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Recording your bass

Discussion in 'Recordings [DB]' started by olivier, Dec 13, 2001.

  1. olivier


    Dec 17, 1999
    Paris, France
    My first attempt at recording myself was very disappointing: I wanted to check out how I was doing on a little Mozart study for beginners and it sounded more like highly distorted heavy metal guitar than sweet arco sound!

    After checking Ray Parker's cool site, I am now thinking about getting some minidisk equipment. Would you guys care to share your experience with that stuff? Which mic do you use?
  2. Sam Sherry

    Sam Sherry Inadvertent Microtonalist Supporting Member

    Sep 26, 2001
    Portland, ME
    Euphonic Audio "Player"
    I suspect my viewpoint may be in the minority around these parts, but here goes:

    Beware G.A.S. (Gear Acquisition Syndrome).

    If your goal is to make a tape of yourself practicing so that you can hear yourself and make improvements, a $50 close-and-play cassette recorder may be the most efficient method.

    If you want to make demo CDs of your ensembles at home, get ready to invest as much time and money becoming fluent as a recordist as you have put into becoming a bassist.
  3. dhosek


    May 25, 2000
    Los Angeles, CA
    Yes, be warned about deciding to do real recordings. I started with a $100 cassette 4-track, then spent $900 on a Mackie 1604 mixer and another $500 on an Emu Hard Disk recorder, plus $250 for some mixing software, I've since spent another $300 on computer software, and am saving to buy a TiBook ($3000) and Metric Halo Mobile I/O ($1500). Of course I'll eventually be wanting an 8 bus digital mixer ($3-5000), and perhaps another MIO. Haven't even mentioned the roughly $1000 worth of mics I own. And why is there a monkey on the donate button?

  4. Chris Fitzgerald

    Chris Fitzgerald Student of Life Staff Member Administrator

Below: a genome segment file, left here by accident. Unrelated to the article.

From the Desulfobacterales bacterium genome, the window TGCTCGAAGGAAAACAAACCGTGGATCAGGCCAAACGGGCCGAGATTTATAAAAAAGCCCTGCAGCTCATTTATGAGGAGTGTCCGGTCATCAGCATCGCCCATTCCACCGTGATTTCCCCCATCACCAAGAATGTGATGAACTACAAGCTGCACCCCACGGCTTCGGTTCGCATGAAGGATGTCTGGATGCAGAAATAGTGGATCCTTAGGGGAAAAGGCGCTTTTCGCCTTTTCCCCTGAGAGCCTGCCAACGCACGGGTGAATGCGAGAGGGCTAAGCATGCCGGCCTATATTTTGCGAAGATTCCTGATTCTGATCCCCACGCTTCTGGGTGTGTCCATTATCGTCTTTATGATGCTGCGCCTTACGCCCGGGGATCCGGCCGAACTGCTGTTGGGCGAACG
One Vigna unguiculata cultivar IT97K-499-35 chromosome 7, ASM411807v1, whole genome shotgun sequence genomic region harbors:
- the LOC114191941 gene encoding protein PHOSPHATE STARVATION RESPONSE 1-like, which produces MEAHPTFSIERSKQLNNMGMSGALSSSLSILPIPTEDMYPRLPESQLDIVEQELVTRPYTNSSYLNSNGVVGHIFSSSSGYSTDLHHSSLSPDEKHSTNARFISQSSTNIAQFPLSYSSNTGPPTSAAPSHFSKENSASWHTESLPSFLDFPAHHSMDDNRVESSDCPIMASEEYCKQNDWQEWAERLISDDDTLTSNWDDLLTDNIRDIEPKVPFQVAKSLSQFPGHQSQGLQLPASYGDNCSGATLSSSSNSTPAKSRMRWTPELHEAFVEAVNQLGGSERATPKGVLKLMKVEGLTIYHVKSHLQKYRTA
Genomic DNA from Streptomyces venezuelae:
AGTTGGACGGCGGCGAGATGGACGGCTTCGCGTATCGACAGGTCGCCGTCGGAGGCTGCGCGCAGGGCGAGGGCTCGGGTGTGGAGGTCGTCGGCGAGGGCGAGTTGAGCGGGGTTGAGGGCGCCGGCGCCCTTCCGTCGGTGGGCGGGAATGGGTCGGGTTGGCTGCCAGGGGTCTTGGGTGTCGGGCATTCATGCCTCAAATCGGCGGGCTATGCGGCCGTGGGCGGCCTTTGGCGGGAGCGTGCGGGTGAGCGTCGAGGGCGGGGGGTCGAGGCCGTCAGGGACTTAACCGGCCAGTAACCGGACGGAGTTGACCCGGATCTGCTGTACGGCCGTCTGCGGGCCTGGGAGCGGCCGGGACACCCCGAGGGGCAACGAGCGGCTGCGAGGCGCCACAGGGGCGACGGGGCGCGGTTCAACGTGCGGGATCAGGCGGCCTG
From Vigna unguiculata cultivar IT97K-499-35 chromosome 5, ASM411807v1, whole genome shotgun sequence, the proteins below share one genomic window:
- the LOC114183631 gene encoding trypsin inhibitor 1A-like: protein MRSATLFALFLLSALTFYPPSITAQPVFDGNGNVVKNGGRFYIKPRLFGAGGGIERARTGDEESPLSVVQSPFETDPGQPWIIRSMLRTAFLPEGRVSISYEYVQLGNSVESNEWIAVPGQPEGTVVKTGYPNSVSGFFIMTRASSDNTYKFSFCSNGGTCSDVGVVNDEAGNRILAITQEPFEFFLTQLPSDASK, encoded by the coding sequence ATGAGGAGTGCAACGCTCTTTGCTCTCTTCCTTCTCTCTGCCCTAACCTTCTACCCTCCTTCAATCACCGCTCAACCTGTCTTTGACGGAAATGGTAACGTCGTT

Oct 19, 2000
    Louisville, KY
    I record my stuff on a Yahama MD4s, which is a 4 track minidisc (check out my sound clip for a sample of recording quality). I use mostly condenser mics, but the bass on the sound clip track was recorded using a plain old Shure SM58. Personally, I LOVE minidisc....it's very intuitive and user friendly, easy to edit, and very difficult to mess up. If you don't like spending a lot of time reading user manuals for electronics equipment, I'd definitely say that minidisc is the way to go, since it basically works a lot like tape, only it's digital. The other nice thing about MD is that each disc can be recorded over a million times without losing sound quality. AND, they're cheap to begin with.

    I'd be happy to send you a CD of recordings made on the Yamaha machine if you're interested.

    Good luck.
  5. What recorder did you use? What mic? Sounds like you have improper gain structure.
  6. geoff


    Nov 5, 2001
    Los Angeles, CA
    how have any of you been able to manage to get a clean clear sound just miking the bass, when recording live with a quartet? Drums, even when played lightly, seem to drown out the bass tones. And the horns are fairly loud too. Or do you just opt for a direct signal too from pickups? or do you play through an amp and mic that?
  7. Chris Fitzgerald

    Chris Fitzgerald Student of Life Staff Member Administrator

    Oct 19, 2000
    Louisville, KY
    If he asks, he shall receive.

    About the "what/where to mic the bass question", I'd have to agree that micing the bass is the only way to go. In the studio, it's no big deal as long as the engineer knows what's going on. Live, the important thing to remember is the polar pattern of your mic...in a live situation (especially with a drummer) you'll want to use a tight cardiod pattern or even hypercardiod pattern mic for each instrument (assuming you're multitracking or at least running through a mixer). I find that dynamic mics are best for individual micing live, and condensers are hands down better in the studio. I have a bunch of old live recordings of trio stuff with drums where the bass was recorded using an old SM57, and it sounds great. Not great by studio standards, mind you, but great for live stuff.

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